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Willard Saxby Townsend was born December 4, 1895, in Cincinnati, Ohio. As a young man, he journeyed to Canada and worked as a dining car waiter before enrolling in a premedical course at the University of Toronto and then studying chemistry at the Royal College of Science.
Returning to the United States, he worked as a railroad porter. Dismayed by the poor working conditions he found, especially their non-salaried status, he joined the American Federation of Labor Auxiliary of Redcaps, rising to the presidency in 1936. In 1938 he was made president of an independent organization of redcaps in Chicago and, two years later, he became the international president of the United Transport Service Employees, a union he had joined in April 1937. The United Transport Service Employees (originally called the International Brotherhood of Redcaps) was an independent union composed largely of redcaps.
Townsend lobbied Congress in an effort to improve conditions for railroad station redcaps. Success arrived in 1940 when a Supreme Court decision and the passage of Federal legislation set a flat rate of ten cents per bag or parcel carried to and from trains. The redcaps then gained standing as employees under the Railway Labor Act by appealing to the Interstate Commerce Commission, which ruled in their favor. By now, redcaps had begun to organize into trade unions which were able to press for their interests in the question of tips. In addition to the United Transport Service Employees of America, the other union in the field was the Brotherhood of Railway Clerks of the American Federation of Labor, which had opened its membership to redcaps.
The United Transport Service Employees became an affiliate of the Congress of Industrial Organizations in 1942. By that time, Townsend’s work on behalf of redcaps had caused the United States Department of Labor to report that the “redcap is no longer a servant who strives to give personal and obsequious service. He is now an employee with some dignity, and has a job to be done and whose remuneration does not depend upon the extent to which he can ingratiate himself with the passenger whom he serves.”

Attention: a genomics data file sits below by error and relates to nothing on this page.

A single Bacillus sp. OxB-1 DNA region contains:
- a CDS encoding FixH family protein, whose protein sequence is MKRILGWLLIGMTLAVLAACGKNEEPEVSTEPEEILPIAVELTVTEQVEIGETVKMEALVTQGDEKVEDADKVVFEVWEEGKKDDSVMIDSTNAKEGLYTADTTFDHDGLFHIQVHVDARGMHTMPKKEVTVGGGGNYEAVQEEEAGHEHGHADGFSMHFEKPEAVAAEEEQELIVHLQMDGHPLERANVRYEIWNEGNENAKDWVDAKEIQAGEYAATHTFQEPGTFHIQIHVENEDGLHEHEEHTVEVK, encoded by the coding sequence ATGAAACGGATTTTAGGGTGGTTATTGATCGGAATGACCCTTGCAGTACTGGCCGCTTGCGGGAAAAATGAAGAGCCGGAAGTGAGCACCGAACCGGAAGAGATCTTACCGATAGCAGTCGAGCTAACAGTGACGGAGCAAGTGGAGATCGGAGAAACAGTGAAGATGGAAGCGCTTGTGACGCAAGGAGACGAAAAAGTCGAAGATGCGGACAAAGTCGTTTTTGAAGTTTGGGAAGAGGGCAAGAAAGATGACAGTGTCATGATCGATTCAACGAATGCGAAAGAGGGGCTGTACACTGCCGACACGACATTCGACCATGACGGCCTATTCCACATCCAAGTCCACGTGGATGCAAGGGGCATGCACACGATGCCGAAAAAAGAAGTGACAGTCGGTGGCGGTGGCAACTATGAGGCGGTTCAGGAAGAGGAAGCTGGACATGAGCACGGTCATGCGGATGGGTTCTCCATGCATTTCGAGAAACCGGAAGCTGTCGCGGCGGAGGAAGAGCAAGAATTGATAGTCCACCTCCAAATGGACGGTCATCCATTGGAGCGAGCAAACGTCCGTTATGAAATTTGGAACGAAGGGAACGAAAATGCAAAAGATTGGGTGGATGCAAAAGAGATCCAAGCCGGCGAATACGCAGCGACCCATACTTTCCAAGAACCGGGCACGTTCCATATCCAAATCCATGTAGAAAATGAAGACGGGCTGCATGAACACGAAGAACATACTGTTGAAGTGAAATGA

When a clash of American and Japanese views regarding labor occurred the same month -- March 1947 -- in Tokyo, Townsend, as an American member of the six-man mission of the World Federation of Trade Unions, said in a press conference that Japanese labor should avoid organized participation in politics. Later that month it was reported that Japanese unions were reexamining their leadership, discarding pro-strike elements, and putting moderates in their place. Townsend then suggested that select Japanese union officials be permitted to study American trade union methods in the United States.
Townsend was particularly critical of Communist influences in the trade union movement. At the American Missionary Association’s fourth annual Institute of Race Relations in 1947, he said, “We have learned you just can’t run a labor union when certain members follow the policies of the Soviet Union.” Townsend would later become a labor adviser to the International Labor Office Conference held in Mexico City in 1946. In the CIO he worked to abolish racial discrimination and became a member of the national executive committee of the Workers Defense League. Soon afterward he died of a heart attack, but his legacy for the railroad world remained in the form of a strong organization for redcaps and ongoing opposition to communism among labor organizers.
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